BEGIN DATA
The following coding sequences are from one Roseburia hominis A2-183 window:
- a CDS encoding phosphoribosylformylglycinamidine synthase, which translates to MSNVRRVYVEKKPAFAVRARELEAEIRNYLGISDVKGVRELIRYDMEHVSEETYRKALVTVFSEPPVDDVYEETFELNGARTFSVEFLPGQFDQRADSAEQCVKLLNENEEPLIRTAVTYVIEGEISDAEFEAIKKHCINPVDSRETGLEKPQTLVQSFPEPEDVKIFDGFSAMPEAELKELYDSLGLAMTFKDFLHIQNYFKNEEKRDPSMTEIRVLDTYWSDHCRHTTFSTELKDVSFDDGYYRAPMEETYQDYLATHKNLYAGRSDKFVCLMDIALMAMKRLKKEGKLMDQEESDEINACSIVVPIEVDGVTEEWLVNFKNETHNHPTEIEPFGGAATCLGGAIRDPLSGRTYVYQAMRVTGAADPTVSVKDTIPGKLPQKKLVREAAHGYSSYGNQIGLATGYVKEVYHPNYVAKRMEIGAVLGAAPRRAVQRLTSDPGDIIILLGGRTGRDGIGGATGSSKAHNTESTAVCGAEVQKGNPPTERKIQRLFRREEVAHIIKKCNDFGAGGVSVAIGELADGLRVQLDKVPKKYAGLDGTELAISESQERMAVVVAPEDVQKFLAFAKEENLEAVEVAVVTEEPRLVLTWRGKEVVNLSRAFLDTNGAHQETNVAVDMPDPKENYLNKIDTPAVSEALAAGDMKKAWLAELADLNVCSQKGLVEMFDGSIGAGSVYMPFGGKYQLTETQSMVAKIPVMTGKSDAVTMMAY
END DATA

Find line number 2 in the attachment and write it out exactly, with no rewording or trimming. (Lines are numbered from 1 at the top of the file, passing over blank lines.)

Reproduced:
- a CDS encoding phosphoribosylformylglycinamidine synthase, which translates to MSNVRRVYVEKKPAFAVRARELEAEIRNYLGISDVKGVRELIRYDMEHVSEETYRKALVTVFSEPPVDDVYEETFELNGARTFSVEFLPGQFDQRADSAEQCVKLLNENEEPLIRTAVTYVIEGEISDAEFEAIKKHCINPVDSRETGLEKPQTLVQSFPEPEDVKIFDGFSAMPEAELKELYDSLGLAMTFKDFLHIQNYFKNEEKRDPSMTEIRVLDTYWSDHCRHTTFSTELKDVSFDDGYYRAPMEETYQDYLATHKNLYAGRSDKFVCLMDIALMAMKRLKKEGKLMDQEESDEINACSIVVPIEVDGVTEEWLVNFKNETHNHPTEIEPFGGAATCLGGAIRDPLSGRTYVYQAMRVTGAADPTVSVKDTIPGKLPQKKLVREAAHGYSSYGNQIGLATGYVKEVYHPNYVAKRMEIGAVLGAAPRRAVQRLTSDPGDIIILLGGRTGRDGIGGATGSSKAHNTESTAVCGAEVQKGNPPTERKIQRLFRREEVAHIIKKCNDFGAGGVSVAIGELADGLRVQLDKVPKKYAGLDGTELAISESQERMAVVVAPEDVQKFLAFAKEENLEAVEVAVVTEEPRLVLTWRGKEVVNLSRAFLDTNGAHQETNVAVDMPDPKENYLNKIDTPAVSEALAAGDMKKAWLAELADLNVCSQKGLVEMFDGSIGAGSVYMPFGGKYQLTETQSMVAKIPVMTGKSDAVTMMAY